Hi Ronald,

thanks for your quick answer!

The former actually sounds like exactly what I'd need.
Just one more question: Given that my python script is stored inside an NSString property,
what actions/functions would would I need to run before being able to instantiate one of the python clases?
After all the Python would have to have been run before I'd be be able to instantiate one of its subclasses, no?

Would something like this be the right way?

#import <Python.h>


@protocol PythonClassProtocol
@optional
- (BOOL)shallRejectObject:(NSObject *)object;
@end


Py_Initialize();
PyRun_SimpleString([self.script UTF8String])
Py_Finalize();

id<PythonClassProtocol> pythonObject = [[NSClassFromString(@"PythonClass") alloc] init];

for (id<PythonClassProtocol> object in self.objects) {
if ([pythonObject shallRejectObject:object]) {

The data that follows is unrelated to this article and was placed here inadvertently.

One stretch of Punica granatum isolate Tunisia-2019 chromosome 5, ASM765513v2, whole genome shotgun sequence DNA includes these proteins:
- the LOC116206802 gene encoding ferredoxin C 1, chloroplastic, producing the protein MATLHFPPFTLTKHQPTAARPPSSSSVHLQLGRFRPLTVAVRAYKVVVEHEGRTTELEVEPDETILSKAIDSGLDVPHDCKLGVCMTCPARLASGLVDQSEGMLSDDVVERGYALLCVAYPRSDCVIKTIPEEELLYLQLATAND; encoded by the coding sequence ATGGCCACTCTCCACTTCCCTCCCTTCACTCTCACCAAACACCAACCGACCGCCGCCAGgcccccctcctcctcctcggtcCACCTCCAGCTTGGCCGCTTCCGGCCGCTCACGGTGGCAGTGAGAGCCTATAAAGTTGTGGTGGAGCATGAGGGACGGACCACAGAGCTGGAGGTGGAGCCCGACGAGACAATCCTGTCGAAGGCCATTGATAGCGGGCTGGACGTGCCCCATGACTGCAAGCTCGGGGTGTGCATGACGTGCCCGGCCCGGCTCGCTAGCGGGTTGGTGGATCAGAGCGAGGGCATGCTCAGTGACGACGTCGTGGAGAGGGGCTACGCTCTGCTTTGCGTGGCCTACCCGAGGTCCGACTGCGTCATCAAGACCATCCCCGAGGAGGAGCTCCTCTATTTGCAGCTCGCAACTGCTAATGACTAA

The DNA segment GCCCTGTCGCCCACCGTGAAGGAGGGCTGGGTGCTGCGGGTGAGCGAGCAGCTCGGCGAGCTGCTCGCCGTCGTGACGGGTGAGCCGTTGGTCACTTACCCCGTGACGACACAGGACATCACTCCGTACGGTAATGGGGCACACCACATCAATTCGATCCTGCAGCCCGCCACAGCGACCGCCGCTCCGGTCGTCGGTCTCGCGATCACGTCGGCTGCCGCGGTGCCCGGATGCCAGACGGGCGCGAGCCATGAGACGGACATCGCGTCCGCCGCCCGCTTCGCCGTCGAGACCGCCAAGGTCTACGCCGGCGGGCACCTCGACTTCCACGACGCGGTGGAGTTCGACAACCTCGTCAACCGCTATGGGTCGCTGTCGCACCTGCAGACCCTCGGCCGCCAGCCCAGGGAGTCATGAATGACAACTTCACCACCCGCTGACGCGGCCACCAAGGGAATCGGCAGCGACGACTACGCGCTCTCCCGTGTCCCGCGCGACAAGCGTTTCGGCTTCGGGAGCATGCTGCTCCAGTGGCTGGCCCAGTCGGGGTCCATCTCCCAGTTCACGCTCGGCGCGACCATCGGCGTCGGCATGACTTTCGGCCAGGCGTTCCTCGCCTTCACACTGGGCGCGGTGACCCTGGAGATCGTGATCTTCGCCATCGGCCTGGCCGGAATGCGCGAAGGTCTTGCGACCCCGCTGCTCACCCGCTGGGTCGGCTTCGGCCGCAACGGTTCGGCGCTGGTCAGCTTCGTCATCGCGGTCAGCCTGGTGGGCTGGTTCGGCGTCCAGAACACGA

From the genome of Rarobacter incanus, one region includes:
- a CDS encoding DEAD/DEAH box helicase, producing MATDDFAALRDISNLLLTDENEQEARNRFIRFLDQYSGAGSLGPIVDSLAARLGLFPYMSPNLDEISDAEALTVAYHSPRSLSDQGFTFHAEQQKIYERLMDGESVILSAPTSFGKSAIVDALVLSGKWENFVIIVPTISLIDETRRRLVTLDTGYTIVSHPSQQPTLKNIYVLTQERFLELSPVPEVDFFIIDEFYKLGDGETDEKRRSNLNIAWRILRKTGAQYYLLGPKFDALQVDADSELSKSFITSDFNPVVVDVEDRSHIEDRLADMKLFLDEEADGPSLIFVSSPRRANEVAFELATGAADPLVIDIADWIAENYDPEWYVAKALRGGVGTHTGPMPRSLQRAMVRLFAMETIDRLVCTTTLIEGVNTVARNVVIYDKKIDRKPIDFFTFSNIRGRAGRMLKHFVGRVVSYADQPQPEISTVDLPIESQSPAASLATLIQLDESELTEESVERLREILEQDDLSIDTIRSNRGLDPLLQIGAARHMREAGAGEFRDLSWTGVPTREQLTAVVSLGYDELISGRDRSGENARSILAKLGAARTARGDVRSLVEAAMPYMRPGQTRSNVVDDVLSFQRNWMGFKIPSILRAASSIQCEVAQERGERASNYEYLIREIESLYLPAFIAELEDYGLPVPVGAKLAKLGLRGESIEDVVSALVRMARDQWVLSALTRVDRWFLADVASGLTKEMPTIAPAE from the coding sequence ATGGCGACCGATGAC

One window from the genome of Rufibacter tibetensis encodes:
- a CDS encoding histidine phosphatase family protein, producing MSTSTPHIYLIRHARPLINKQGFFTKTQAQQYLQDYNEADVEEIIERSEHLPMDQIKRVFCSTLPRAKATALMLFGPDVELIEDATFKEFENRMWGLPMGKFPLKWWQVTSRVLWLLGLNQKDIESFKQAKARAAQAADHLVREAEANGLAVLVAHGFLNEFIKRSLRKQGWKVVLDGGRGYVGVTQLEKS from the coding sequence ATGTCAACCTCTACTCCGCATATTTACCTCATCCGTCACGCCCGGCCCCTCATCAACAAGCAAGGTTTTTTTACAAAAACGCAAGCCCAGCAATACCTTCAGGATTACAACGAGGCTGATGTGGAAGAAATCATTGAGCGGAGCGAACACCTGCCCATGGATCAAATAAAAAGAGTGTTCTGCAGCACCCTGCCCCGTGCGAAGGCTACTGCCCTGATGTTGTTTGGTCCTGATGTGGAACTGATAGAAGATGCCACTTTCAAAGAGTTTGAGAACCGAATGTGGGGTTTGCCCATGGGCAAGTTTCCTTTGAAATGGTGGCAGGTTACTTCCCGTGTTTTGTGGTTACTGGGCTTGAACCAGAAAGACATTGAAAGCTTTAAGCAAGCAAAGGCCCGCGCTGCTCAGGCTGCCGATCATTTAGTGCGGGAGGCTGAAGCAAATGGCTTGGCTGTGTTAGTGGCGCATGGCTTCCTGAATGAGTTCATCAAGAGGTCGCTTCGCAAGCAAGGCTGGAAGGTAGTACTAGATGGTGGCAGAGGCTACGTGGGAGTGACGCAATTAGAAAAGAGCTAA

[self rejectObject:object];
}
}

Oh and what if the user (me) runs the Python script once, edits it and runs it again?
Any conflicts to be expected, given that a class of that name (with potentially different logic, of which I'd obviously want to use the new one) has been created before?
If the latter was the case would I have to extract my filtering routine (not just the filtering method, but the entire code as seen above) into
its own NSTask being re-launched on every execution and talk to my own app via some kind of bridge of my own (Distributed Objects, what not)?

Thanks a bunch,
Vincent

On May 21, 2012, at 8:02 AM, Ronald Oussoren wrote:

Using Python from ObjC like this is suboptimal at the moment, mostly because I don't use PyObjC in that way. I'd define an stub class with the right interface in Objective-C with a subclass in Python that implements that interface. That way you can fetch the Python class using objc_lookUpClass (or the Foundation wrapper around that function), create an instance and then call the methods without getting compiler warnings.

To expose instances you have to define an API to fetch those instances.

Ronald